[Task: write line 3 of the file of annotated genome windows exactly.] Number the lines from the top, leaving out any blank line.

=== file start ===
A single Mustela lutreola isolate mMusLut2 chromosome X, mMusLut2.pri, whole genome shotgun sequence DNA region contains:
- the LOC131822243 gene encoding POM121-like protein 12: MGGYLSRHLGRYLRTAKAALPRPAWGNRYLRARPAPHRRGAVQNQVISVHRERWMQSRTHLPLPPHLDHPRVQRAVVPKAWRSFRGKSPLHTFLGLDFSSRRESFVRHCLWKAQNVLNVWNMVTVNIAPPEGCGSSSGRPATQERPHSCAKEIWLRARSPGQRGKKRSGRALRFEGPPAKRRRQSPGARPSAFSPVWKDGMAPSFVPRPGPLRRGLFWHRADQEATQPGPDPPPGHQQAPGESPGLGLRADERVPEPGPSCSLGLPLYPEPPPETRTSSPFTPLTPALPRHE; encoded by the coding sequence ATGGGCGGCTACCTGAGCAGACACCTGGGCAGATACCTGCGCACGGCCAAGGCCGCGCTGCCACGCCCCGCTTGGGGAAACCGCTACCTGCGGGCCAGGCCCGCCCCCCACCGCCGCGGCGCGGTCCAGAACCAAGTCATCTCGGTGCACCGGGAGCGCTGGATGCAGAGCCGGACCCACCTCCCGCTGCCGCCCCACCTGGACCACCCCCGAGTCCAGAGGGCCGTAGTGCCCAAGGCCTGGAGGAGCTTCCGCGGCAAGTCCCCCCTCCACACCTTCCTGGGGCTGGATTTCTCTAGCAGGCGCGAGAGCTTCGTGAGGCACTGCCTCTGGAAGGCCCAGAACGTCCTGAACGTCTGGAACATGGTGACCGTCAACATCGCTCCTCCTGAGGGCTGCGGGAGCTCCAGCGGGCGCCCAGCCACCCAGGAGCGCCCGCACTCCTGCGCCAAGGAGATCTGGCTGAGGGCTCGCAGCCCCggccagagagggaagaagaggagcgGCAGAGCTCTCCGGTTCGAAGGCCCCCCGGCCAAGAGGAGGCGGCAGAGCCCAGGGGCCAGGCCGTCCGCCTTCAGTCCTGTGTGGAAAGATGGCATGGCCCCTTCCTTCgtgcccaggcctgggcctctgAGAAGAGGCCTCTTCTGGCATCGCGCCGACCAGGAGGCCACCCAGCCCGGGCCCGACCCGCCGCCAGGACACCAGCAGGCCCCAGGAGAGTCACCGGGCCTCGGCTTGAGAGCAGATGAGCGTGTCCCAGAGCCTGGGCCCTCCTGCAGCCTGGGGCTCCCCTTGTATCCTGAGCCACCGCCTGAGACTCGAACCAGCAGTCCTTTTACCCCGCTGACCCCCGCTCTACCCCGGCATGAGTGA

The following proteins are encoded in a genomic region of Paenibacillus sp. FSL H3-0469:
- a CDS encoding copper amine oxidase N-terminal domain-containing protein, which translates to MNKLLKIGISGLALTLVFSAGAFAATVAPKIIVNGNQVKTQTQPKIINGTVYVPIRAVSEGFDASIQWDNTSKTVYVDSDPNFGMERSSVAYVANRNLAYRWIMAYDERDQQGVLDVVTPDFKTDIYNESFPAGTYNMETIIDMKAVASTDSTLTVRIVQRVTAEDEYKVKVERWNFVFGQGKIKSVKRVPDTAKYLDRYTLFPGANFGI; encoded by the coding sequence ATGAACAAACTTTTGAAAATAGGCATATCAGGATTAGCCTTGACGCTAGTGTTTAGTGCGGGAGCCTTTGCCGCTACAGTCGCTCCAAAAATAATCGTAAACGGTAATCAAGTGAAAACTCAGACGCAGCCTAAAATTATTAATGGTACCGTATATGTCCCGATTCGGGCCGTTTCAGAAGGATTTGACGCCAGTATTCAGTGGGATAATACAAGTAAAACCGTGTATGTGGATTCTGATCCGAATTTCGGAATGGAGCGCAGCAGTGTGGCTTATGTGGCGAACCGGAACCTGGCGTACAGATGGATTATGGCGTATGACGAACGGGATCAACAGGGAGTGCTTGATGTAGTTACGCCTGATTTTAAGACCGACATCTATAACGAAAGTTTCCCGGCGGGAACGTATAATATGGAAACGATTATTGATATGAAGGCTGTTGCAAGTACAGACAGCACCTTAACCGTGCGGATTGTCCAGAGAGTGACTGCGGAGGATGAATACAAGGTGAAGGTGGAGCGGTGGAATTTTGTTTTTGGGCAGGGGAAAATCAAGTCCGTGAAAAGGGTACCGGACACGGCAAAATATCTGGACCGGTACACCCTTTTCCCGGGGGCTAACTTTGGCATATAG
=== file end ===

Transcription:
The following proteins are encoded in a genomic region of Paenibacillus sp. FSL H3-0469: